It turns out that a similar result holds for matrices of arbitrary rank . That is, we can express any matrix with rank one as sum of rank-one matrices
where are mutually orthogonal, are also mutually orthogonal, and the ’s are positive numbers called the singular values of . In the above, turns out to be the rank of .
Theorem: Singular Value Decomposition (SVD)
An arbitrary matrix admits a decomposition of the form
where , are both orthogonal matrices, and the matrix is diagonal:
where the positive numbers are unique, and are called the singular values of . The number is equal to the rank of , and the triplet is called a singular value decomposition (SVD) of . The first columns of : , (resp. : , ) are called left (resp. right) singular vectors of , and satisfy
The proof of the theorem hinges on the spectral theorem for symmetric matrices. Note that in the theorem, the zeros appearing alongside are really blocks of zeros. They may be empty, for example if , then there are no zeros to the right of .
>> [U,Stilde,V] = svd(A); % this produces the SVD of A, with Stilde of same size as A >> [Uk,Sk,Vk] = svds(A,k); % the k largest singular values of A, assuming A is sparse
Example: A example.
The theorem allows to decompose the action of on a given input vector as a three-step process. To get , where , we first form . Since is an orthogonal matrix, is also orthogonal, and is just a rotated version of , which still lies in the input space. Then we act on the rotated vector by scaling its elements. Precisely, the first elements of are scaled by the singular values ; the remaining elements are set to zero. This step results in a new vector which now belongs to the output space . The final step consists in rotating the vector by the orthogonal matrix , which results in .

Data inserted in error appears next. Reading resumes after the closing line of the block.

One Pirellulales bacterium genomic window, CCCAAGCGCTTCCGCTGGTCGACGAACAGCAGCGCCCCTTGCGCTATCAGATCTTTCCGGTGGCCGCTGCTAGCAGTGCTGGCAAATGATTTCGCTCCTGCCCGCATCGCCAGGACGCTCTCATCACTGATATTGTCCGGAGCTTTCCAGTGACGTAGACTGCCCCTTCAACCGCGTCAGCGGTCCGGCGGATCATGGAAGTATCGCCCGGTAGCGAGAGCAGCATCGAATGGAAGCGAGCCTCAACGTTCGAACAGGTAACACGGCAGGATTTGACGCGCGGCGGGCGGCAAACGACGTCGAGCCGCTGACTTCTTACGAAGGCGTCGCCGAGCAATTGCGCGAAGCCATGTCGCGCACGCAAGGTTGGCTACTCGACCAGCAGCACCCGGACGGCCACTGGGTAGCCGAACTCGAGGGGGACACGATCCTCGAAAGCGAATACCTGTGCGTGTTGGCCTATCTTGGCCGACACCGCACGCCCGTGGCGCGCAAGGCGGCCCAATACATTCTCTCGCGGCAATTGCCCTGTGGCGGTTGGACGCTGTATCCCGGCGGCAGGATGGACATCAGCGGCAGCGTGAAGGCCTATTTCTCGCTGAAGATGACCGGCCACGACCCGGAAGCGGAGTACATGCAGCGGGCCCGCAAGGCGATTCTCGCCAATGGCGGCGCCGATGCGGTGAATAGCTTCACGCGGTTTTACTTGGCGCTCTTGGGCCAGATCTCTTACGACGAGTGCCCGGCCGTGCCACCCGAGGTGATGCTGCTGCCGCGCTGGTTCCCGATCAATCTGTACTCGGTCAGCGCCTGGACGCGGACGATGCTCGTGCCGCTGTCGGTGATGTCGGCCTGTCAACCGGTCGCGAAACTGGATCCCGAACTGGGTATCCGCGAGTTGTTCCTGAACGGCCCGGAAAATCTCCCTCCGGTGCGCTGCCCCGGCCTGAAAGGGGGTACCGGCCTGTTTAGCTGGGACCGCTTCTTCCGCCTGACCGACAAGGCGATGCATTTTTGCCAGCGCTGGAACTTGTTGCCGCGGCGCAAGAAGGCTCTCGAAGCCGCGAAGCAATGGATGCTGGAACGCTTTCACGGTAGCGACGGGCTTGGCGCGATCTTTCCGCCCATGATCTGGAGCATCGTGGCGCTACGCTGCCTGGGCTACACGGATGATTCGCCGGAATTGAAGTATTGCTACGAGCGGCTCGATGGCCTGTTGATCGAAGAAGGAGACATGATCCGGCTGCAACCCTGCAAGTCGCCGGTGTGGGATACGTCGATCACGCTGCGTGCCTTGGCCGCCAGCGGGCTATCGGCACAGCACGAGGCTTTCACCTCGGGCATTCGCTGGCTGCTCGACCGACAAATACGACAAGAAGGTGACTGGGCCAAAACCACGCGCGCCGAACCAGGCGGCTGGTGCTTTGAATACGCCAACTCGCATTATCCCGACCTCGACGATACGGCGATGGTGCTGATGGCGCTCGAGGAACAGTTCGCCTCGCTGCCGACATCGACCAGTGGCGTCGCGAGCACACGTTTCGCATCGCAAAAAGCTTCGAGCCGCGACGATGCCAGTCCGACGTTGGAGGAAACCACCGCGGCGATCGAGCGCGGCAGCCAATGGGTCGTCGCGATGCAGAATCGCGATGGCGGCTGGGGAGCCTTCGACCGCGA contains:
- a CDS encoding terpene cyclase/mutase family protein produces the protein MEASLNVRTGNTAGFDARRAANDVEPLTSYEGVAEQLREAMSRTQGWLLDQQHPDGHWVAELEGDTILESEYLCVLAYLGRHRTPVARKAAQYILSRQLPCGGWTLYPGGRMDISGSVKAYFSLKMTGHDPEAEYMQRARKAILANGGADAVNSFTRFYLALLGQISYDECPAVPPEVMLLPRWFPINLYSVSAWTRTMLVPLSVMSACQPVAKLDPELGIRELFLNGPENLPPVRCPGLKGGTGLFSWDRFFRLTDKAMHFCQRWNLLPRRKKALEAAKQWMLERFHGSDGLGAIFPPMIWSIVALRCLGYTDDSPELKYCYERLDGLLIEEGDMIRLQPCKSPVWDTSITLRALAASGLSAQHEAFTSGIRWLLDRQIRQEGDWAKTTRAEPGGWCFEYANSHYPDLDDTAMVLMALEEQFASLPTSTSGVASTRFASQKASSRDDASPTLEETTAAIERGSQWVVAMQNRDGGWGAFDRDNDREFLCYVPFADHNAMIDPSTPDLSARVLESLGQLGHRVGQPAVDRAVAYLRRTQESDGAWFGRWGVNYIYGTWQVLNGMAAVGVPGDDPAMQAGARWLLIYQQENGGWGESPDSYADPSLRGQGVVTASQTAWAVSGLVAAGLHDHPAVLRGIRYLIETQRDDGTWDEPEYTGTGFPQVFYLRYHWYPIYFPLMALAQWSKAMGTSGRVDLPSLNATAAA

Example: Assume has the simple form
then for an input vector in , is a vector in with first component , second component , and last component zero.
To summarize, the SVD theorem states that any matrix-vector multiplication can be decomposed as a sequence of three elementary transformations: a rotation in the input space, a scaling that goes from the input space to the output space, and a rotation in the output space. In contrast with symmetric matrices, input and output directions are different.
The interpretation allows to make a few statements about the matrix.
Example: A example.
If admits an SVD, then the matrices and has the following SEDs: where is (so it has trailing zeros), and is (so it has trailing zeros). The eigenvalues of and are the same, and equal to the squared singular values of . The corresponding eigenvectors are the left and right singular vectors of .
This is a method (not the most computationally efficient) to find the SVD of a matrix, based on the SED.